“So that twerp Don Cherry gets a biopic and I don’t? I think you need to have a little talk with your favourite organization the CBC, Mr. Prime Minister.”
That’s what Gordie Howe appears to be saying to Stephen Harper in the above photo.
Well, whatever Gordie did, it worked. The CBC announced on Wednesday that it has commissioned Mr. Hockey: The Gordie Howe Story, along with two other made-for-TV films, Smilin’ Jack: The Jack Layton Story and Still Life.
Mr. Hockey: The Gordie Howe Story apparently will focus on Gordie’s later era of professional hockey, when he came back in his mid-40s to play with sons Mark and Marty. I guess that’s the better “story,” per se, but I personally would be more interested in learning about Gordie’s early years. We now seem to remember Gordie Howe merely as an athletic freak of nature who played a long time, rather than the most dominant player in the game, which he was for an entire era.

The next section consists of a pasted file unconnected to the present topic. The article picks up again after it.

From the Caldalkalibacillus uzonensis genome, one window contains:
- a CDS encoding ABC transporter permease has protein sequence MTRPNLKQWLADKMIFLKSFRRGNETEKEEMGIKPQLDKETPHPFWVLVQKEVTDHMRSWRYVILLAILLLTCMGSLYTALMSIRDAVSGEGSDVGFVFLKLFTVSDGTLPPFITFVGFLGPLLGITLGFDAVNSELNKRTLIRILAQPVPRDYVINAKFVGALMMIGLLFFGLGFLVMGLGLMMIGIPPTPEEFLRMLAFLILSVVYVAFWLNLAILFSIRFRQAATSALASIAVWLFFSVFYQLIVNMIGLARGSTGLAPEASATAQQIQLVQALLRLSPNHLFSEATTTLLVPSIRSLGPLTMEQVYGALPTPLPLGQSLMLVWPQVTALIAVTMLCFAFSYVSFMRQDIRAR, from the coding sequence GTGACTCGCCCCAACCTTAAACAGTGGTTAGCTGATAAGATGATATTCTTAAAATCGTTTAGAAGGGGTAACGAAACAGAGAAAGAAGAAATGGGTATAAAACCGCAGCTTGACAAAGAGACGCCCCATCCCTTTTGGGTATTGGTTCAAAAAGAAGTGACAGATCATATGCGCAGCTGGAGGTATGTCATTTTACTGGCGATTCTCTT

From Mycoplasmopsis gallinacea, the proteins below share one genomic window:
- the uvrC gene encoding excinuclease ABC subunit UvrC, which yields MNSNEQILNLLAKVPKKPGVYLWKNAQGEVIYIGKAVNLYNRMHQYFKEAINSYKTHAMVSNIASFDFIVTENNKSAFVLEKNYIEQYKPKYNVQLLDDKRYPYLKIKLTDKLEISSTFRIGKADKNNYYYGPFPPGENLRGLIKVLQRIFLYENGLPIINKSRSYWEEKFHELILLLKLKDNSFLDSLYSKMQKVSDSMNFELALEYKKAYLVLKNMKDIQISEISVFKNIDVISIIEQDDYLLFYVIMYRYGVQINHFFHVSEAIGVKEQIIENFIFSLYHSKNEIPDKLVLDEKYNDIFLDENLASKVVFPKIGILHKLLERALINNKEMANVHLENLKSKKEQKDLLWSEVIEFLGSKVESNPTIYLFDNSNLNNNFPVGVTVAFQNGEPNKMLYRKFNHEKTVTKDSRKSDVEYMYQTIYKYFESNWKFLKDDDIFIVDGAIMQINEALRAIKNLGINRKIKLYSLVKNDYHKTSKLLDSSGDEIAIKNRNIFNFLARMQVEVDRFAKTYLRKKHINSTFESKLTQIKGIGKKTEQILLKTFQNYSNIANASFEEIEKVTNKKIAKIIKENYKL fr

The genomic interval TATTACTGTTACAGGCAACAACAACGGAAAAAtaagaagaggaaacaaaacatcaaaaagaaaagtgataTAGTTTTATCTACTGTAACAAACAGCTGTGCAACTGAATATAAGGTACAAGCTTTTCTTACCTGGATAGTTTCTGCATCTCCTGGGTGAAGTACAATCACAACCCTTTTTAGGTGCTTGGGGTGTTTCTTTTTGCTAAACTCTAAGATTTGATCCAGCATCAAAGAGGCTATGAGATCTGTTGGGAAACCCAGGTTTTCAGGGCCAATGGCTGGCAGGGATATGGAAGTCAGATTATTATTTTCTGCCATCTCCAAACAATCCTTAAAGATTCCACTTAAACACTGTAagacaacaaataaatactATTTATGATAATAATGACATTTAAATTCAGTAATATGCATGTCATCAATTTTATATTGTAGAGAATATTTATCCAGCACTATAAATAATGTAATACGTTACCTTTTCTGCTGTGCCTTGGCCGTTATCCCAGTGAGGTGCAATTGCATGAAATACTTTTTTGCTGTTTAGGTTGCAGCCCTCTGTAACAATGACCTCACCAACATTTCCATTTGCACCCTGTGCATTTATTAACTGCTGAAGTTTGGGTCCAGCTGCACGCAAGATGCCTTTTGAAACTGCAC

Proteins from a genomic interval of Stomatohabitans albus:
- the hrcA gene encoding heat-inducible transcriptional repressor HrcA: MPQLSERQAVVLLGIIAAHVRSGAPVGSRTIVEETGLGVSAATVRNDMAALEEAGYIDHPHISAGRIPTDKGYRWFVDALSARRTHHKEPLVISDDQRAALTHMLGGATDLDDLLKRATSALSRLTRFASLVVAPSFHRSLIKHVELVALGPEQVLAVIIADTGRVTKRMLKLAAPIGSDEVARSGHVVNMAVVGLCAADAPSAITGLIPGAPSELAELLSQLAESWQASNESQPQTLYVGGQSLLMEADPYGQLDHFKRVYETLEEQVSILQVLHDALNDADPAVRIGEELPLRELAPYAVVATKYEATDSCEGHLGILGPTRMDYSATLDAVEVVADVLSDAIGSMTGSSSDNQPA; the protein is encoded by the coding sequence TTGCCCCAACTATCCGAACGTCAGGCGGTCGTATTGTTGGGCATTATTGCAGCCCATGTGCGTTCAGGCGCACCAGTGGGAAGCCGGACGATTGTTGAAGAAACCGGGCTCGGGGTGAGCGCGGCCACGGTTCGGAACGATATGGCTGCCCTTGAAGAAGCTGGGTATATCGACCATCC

There apparently was a saying in the NHL back in the early 1960s: “There are four good teams in the league: Montreal, Toronto, Chicago and Gordie Howe.”
Whenever I think of Gordie, I can’t help but recall a book I read years ago exposing hockey’s dark secrets that detailed some of Gordie’s contract negotiations with the Detroit Red Wings. The trusting Gordie would be told, “Don’t tell any of the other players what you’re making, they’ll be jealous.” Meanwhile, the truth was that Gordie was being criminally underpaid for a player of his stature.
So who gets to portray Gordie? Hey, why not Jared Keeso, the actor who played Don Cherry in two CBC biopics? After all, Keeso kind of looks like every hockey player who ever lived (well, except for maybe Doug Gilmour).